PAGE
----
Southeast Asia travel diary: Days 6 to 10

If you haven’t read the first part of my trip, you can find it here!

Day 6: Elephant sanctuary

On Saturday, I had booked a visit to an elephant sanctuary. There are a ton of those around Chiang Mai, and it is a whole business. I won’t linger too long on this as I wrote a blogpost on the topic already, but the elephant sanctuary business might not be the most ethical after all, which makes me quite sad. Still, I can’t deny that I had an amazing experience and it was incredible to be able to see these magnificent animals from so close. They are truly fascinating animals.

In the evening, I changed hostels because I was staying at this beautiful, brand new “boutique hostel”, which was really nice but quiet. It was more of a place to get your own space, which is great if you need to reload your batteries or are planning on a longer stay, but personally I like hostels because of their sociable aspect, so two nights of peace and quiet was plenty for me. I had booked a bed at a party hostel. I figured since it was Saturday night (although, does it even matter what day of the week it is when you’re traveling?) it would be nice to go out with other travelers. Did I know it was the day before elections in Thailand and alcohol sale was forbidden because of that? Well of course not. So I had booked a party hostel the one night that there was no party happening. In addition, the dorm room I was supposed to go to didn’t have a locker for me so I was moved to one where I was alone, so hard to meet roommates too. At that point, I figured it was the universe telling me it was not the right time for a party, so I took my computer downstairs, got some writing done instead and had a chat with a few other disappointed travelers. In the end, it turned out to be quite a productive night for me, so although I would have preferred to spend such a calm night at my first hostel, I’m happy for how it turned out. Everything happens for a reason.


Day 7: Last day in Chiang Mai

For my last day in Chiang Mai, I took a walk outside of “the square”. To discover a new place, I like to pick a destination, such as a cafe or sight, and just walk all the way there and look around on the way. This time I picked a coworking cafe, Heartwork, because I was feeling creative after the boost in my writing the previous night. The cafe was super nice, with a very instagrammable interior, and it was a good environment for focusing. Coworking cafes definitely motivate me to get stuff done as everyone around you is also doing their thing. It was also quite funny to find this sort of place in this sort of suburb of Chiang Mai with mostly housing and small, local stores. It felt somehow out of place, but at the same time, it was perfect right there.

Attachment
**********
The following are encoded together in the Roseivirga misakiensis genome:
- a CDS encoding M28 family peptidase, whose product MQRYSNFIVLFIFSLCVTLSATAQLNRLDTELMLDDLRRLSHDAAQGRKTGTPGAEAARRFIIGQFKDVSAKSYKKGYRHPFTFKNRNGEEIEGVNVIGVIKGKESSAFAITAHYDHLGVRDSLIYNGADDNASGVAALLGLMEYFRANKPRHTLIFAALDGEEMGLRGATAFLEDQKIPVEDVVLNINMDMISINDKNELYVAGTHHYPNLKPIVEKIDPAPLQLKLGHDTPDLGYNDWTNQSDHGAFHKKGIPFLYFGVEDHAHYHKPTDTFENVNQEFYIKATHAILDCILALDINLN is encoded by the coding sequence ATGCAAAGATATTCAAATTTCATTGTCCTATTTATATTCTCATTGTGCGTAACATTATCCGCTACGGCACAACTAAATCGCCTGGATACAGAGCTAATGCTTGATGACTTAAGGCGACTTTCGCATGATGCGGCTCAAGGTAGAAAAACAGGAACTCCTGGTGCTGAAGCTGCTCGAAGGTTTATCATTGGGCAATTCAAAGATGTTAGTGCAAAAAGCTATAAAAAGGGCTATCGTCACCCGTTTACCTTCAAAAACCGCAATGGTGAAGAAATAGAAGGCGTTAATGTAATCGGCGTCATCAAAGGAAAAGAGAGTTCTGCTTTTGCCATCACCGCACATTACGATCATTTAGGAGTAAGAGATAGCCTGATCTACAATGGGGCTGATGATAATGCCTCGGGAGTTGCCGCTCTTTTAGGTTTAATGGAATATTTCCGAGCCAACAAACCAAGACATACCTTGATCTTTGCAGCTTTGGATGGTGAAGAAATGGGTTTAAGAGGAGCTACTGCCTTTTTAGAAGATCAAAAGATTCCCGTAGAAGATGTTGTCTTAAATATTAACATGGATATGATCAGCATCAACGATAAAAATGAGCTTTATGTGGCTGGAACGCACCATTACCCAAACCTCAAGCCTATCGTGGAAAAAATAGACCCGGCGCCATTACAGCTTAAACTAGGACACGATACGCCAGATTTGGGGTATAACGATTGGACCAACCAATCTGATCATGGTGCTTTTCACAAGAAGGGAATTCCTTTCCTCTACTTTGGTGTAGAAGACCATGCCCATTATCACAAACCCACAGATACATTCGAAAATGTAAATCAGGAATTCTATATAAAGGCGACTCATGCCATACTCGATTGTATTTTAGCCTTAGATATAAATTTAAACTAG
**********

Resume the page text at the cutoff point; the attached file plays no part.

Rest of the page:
In the evening, I took a walk at the Sunday night market, which was quite underwhelming in my opinion. So much so that I even wondered if I actually had found the main street of the market or not. Instead, I found a nice place to eat, had dinner, went back to the hostel to grab my backpack and headed to the bus station to take a night bus to Nong Khai. Although Chiang Mai was definitely an interesting place with probably a lot more to see and do, I was quite happy to leave because the pollution was terrible. Maybe I’ll come back some day to spend a while in Chiang Mai, when the time is right and the pollution levels are lower….

I had decided before this trip that I would avoid flying as much as possible whenever it’s not necessary for safety or scheduling reasons, and take busses and trains instead. I have to say I actually like taking busses. There are more locals than tourists, and you kind of feel like a local yourself. In addition, night busses in Thailand are super comfortable, the seats take almost a horizontal position to sleep, there’s enough space, you get a blanket and a pillow as well as some snacks. When taking the bus, you don’t always have a common language with the staff, but you always find a way to communicate. Whenever I’ve figured out which bus I need to take, I find myself thinking: “what if this is not the right one after all and I’ll end up somewhere completely different than I expected to?” But so what if I do? It’s not like I have anywhere to be, so if I end up out of my itinerary, would it be anything more than another adventure?


Day 8: Nong Khai

I arrived early in the morning in the town of Nong Khai, at the Thai-Lao border. Although I could have crossed the border and gone straight to Vientiane the same day, I had decided to stay in town for one night instead of rushing. Nong Khai is a pretty small place and you’ll have walked it through quite quickly. It’s not a touristy place and there are no big must-see sights, but it’s nice for a change, since it has a more local vibe.

Arriving at my hostel quite early, there was nobody at the reception so I took a seat on the terrace to relax. I was sweaty and dirty and hot from 24 hours without showering, sitting on the bus and carrying 20kg on my back for two kilometres in the sun. Oh the joys of traveling. But it’s part of it and I’ll take it.